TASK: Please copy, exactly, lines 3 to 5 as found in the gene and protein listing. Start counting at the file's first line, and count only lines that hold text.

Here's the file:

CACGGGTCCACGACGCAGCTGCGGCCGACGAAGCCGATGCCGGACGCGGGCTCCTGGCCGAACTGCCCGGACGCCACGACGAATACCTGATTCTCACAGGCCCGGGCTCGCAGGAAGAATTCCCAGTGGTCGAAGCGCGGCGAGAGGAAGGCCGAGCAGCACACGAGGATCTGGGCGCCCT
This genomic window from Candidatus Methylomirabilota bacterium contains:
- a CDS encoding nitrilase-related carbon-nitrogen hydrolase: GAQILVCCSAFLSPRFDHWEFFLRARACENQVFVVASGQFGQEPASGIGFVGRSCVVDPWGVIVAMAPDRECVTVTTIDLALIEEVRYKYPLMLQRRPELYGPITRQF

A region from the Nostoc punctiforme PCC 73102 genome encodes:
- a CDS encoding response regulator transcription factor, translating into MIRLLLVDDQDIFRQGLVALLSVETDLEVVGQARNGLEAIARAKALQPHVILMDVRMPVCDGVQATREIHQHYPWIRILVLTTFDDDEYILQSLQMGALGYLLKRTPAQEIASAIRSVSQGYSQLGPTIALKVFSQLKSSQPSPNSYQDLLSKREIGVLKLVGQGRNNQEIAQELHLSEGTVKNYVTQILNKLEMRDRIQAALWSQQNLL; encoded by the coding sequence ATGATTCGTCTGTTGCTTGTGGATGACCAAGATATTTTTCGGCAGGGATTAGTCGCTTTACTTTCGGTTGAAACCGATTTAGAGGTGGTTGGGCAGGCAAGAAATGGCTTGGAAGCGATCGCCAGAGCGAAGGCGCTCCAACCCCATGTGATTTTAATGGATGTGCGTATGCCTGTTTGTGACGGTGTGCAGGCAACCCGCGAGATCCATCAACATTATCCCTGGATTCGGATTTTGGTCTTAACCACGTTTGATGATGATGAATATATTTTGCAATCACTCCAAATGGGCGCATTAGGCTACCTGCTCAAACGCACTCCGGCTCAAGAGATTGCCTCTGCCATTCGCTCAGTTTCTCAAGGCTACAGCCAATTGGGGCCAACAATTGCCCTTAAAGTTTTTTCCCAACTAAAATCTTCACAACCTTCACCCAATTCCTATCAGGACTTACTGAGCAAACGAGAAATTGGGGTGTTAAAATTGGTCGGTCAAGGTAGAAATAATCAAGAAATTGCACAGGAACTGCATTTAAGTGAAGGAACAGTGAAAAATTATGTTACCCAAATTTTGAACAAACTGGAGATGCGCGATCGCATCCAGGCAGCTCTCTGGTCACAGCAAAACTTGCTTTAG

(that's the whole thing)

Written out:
- a CDS encoding nitrilase-related carbon-nitrogen hydrolase: GAQILVCCSAFLSPRFDHWEFFLRARACENQVFVVASGQFGQEPASGIGFVGRSCVVDPWGVIVAMAPDRECVTVTTIDLALIEEVRYKYPLMLQRRPELYGPITRQF

A region from the Nostoc punctiforme PCC 73102 genome encodes:
- a CDS encoding response regulator transcription factor, translating into MIRLLLVDDQDIFRQGLVALLSVETDLEVVGQARNGLEAIARAKALQPHVILMDVRMPVCDGVQATREIHQHYPWIRILVLTTFDDDEYILQSLQMGALGYLLKRTPAQEIASAIRSVSQGYSQLGPTIALKVFSQLKSSQPSPNSYQDLLSKREIGVLKLVGQGRNNQEIAQELHLSEGTVKNYVTQILNKLEMRDRIQAALWSQQNLL; encoded by the coding sequence ATGATTCGTCTGTTGCTTGTGGATGACCAAGATATTTTTCGGCAGGGATTAGTCGCTTTACTTTCGGTTGAAACCGATTTAGAGGTGGTTGGGCAGGCAAGAAATGGCTTGGAAGCGATCGCCAGAGCGAAGGCGCTCCAACCCCATGTGATTTTAATGGATGTGCGTATGCCTGTTTGTGACGGTGTGCAGGCAACCCGCGAGATCCATCAACATTATCCCTGGATTCGGATTTTGGTCTTAACCACGTTTGATGATGATGAATATATTTTGCAATCACTCCAAATGGGCGCATTAGGCTACCTGCTCAAACGCACTCCGGCTCAAGAGATTGCCTCTGCCATTCGCTCAGTTTCTCAAGGCTACAGCCAATTGGGGCCAACAATTGCCCTTAAAGTTTTTTCCCAACTAAAATCTTCACAACCTTCACCCAATTCCTATCAGGACTTACTGAGCAAACGAGAAATTGGGGTGTTAAAATTGGTCGGTCAAGGTAGAAATAATCAAGAAATTGCACAGGAACTGCATTTAAGTGAAGGAACAGTGAAAAATTATGTTACCCAAATTTTGAACAAACTGGAGATGCGCGATCGCATCCAGGCAGCTCTCTGGTCACAGCAAAACTTGCTTTAG